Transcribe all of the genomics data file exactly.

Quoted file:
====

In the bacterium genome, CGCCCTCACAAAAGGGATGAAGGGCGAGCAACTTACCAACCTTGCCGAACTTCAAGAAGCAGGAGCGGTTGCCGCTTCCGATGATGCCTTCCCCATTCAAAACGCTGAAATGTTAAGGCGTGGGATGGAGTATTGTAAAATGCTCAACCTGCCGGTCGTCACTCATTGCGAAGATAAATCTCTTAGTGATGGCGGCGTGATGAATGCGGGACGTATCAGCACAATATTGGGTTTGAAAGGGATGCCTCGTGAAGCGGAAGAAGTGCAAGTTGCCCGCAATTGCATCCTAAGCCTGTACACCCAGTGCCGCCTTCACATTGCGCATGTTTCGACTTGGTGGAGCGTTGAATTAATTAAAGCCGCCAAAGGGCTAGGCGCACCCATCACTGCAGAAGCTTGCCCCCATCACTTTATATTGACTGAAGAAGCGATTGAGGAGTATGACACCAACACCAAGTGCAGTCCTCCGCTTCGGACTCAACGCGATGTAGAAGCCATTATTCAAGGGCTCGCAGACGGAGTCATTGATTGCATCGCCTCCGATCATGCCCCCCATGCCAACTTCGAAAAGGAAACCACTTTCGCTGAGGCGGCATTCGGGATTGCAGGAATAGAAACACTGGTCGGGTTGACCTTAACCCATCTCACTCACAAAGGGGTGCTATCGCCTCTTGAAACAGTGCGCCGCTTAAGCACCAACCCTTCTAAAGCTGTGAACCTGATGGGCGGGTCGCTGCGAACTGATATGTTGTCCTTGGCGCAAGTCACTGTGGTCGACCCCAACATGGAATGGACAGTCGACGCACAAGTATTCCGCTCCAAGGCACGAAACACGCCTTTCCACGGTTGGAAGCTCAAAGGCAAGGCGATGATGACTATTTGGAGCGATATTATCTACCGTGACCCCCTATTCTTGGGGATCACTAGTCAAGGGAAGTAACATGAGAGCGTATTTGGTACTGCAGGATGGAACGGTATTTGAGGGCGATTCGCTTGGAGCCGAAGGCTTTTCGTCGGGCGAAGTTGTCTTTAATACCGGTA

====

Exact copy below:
In the bacterium genome, CGCCCTCACAAAAGGGATGAAGGGCGAGCAACTTACCAACCTTGCCGAACTTCAAGAAGCAGGAGCGGTTGCCGCTTCCGATGATGCCTTCCCCATTCAAAACGCTGAAATGTTAAGGCGTGGGATGGAGTATTGTAAAATGCTCAACCTGCCGGTCGTCACTCATTGCGAAGATAAATCTCTTAGTGATGGCGGCGTGATGAATGCGGGACGTATCAGCACAATATTGGGTTTGAAAGGGATGCCTCGTGAAGCGGAAGAAGTGCAAGTTGCCCGCAATTGCATCCTAAGCCTGTACACCCAGTGCCGCCTTCACATTGCGCATGTTTCGACTTGGTGGAGCGTTGAATTAATTAAAGCCGCCAAAGGGCTAGGCGCACCCATCACTGCAGAAGCTTGCCCCCATCACTTTATATTGACTGAAGAAGCGATTGAGGAGTATGACACCAACACCAAGTGCAGTCCTCCGCTTCGGACTCAACGCGATGTAGAAGCCATTATTCAAGGGCTCGCAGACGGAGTCATTGATTGCATCGCCTCCGATCATGCCCCCCATGCCAACTTCGAAAAGGAAACCACTTTCGCTGAGGCGGCATTCGGGATTGCAGGAATAGAAACACTGGTCGGGTTGACCTTAACCCATCTCACTCACAAAGGGGTGCTATCGCCTCTTGAAACAGTGCGCCGCTTAAGCACCAACCCTTCTAAAGCTGTGAACCTGATGGGCGGGTCGCTGCGAACTGATATGTTGTCCTTGGCGCAAGTCACTGTGGTCGACCCCAACATGGAATGGACAGTCGACGCACAAGTATTCCGCTCCAAGGCACGAAACACGCCTTTCCACGGTTGGAAGCTCAAAGGCAAGGCGATGATGACTATTTGGAGCGATATTATCTACCGTGACCCCCTATTCTTGGGGATCACTAGTCAAGGGAAGTAACATGAGAGCGTATTTGGTACTGCAGGATGGAACGGTATTTGAGGGCGATTCGCTTGGAGCCGAAGGCTTTTCGTCGGGCGAAGTTGTCTTTAATACCGGTA